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  • 6/9/2011

Earthquake in Persia

part 1



Sources and state of current knowledge. Based on numerous but fragmentary observations of earthquakes over a long period of time, it is only since the middle of the 20th century that there has been an attempt at systematic study of seismic activity in Persia and that macroseismic data collected at international stations have been refined in relation to the Persian situation, through the establishment of a network of local seismological stations, in Tehran (1337./1958); Shiraz (1338./1959); Safidrud (1341./1962); Tabriz, Mash'had, and Kermanshah (1343-44./1964-65); Bushehr (1354./1975); Isfahan (1355./1976); and Sava (1356./1977), each the center of a constellation of substations. After early, incomplete, and imperfect attempts at cataloguing earthquakes in Persia (A. T. Wilson), the first comprehensive seismotectonic map of the country was published; it was limited to north central Persia and was drawn to a scale of 1:1 million (Tchalenko et al.). It was soon followed by a map of the entire country, drawn to a scale of 1:2.5 million, with supplementary maps of the epicenters of destructive earthquakes in the period 1318-96=1279-1355./1900-76, of the principal faults in the country, and of earthquakes recorded since the 4th century B.C.E., all drawn to a scale of 1:5 million (Berberian). The historical study was taken up again in a fundamental work by N. N. Ambraseys and Charles Melville (1982), who drew upon a much broader range of documentary sources; their work is a model of its kind, encompassing not only a general study, but also reconstructed maps of the areas of destruction connected with a number of major historical earthquakes. More recently these data have been integrated into a much less detailed synthesis and then into a general seismic map of the entire Near and Middle East (Schler and Bauer; Schler). Nevertheless, it must be admitted that our knowledge of past earthquakes is still insufficient, owing particularly to the extreme unevenness of the documentation for different regions; indeed, for many sparsely populated desert areas it is almost entirely absent, both from textual sources and from the archeological record. The broad outlines of seismotectonics have thus been established, but they cannot yet be filled in without some hesitation and approximation.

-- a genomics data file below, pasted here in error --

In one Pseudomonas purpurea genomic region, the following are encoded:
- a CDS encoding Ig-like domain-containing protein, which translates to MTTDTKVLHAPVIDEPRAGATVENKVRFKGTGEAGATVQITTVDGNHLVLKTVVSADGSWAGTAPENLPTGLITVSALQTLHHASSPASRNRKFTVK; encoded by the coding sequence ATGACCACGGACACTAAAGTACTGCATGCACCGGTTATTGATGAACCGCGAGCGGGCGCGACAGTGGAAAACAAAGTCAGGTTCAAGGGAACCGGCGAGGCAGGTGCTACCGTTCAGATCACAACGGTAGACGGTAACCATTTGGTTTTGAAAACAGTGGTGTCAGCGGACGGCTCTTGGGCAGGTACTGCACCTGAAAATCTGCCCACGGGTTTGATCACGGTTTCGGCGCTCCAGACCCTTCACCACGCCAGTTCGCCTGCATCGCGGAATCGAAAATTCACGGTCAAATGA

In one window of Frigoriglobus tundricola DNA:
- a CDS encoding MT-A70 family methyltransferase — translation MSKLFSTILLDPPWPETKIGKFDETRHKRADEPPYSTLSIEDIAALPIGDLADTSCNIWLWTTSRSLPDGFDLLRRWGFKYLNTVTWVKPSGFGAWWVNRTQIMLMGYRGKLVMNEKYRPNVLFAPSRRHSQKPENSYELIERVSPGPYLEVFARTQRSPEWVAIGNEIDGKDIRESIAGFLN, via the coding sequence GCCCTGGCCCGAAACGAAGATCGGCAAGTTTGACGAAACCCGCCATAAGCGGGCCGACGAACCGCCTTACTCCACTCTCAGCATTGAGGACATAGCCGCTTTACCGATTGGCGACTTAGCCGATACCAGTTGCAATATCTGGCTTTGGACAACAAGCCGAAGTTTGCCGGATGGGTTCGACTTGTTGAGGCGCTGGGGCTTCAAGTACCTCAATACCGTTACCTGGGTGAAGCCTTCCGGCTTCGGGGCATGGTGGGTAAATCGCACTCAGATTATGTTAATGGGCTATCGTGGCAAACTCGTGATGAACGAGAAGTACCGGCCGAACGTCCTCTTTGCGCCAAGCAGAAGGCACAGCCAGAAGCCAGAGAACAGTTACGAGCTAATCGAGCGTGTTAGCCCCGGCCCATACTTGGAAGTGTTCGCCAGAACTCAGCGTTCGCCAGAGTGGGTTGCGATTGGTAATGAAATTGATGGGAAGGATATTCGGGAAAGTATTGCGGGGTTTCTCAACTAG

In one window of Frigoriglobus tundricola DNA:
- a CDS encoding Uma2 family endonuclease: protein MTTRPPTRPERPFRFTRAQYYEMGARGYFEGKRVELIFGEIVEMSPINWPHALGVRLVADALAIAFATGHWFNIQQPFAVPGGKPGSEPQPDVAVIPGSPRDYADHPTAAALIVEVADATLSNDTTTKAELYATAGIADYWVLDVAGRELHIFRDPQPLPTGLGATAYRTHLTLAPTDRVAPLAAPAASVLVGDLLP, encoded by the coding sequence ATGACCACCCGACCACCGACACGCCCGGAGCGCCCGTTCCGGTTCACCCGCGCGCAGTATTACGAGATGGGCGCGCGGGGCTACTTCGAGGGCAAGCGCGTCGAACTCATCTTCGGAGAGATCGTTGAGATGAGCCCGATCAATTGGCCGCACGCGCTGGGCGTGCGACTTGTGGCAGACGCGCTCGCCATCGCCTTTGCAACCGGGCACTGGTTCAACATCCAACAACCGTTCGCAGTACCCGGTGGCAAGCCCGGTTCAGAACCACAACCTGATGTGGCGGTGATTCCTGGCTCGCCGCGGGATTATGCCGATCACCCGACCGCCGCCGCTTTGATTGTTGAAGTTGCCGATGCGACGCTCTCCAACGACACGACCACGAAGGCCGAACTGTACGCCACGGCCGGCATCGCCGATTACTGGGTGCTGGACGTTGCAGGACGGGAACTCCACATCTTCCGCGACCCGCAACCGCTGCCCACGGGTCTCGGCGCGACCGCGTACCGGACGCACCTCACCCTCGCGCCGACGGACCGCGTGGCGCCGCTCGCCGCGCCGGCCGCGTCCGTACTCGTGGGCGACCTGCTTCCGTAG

General features of the seismological geology of Persia. The main relevant feature is the great Zagros fault line, where the Arabian and central Iranian plates overlap.

 In this zone, 1,600 km long and on average 250 km wide, seismic activity is extreme. Historical data suggest that there has been continuous seismic activity, with occasional local tremors, but chiefly a large number of mild earthquakes bearing little relation to tectonic fractures in the region or to visible traces of recurrence; nor can they be linked with major faults. In certain parts of the Zagros nomadic tribes report that the earth trembles more or less regularly every year, setting off notable rock slides. At Bandar-e Abbas in 1031/1622, besides a major earthquake on 28 Du’l-qada/4 October, there were six or seven minor tremors, but the residents reported to a European traveler that there was usually an average of only one earthquake a year (Della Valle, III, p. 590). Altogether, however, this zone seems to have been relatively free from major earthquakes, and, despite continual deformation of the earth’s crust, most episodes have had no serious seismic consequences. Throughout its history Shiraz has experienced numerous tremors in which varying numbers of buildings have collapsed, but only one truly cataclysmic earthquake, that of 26 Rajab 1269/5 May 1853, in which about 9,000 people died.

Source: encycopedia.thefreedictionary.com


Geography and History, Zanjan  

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Persian Eagles: part 2    

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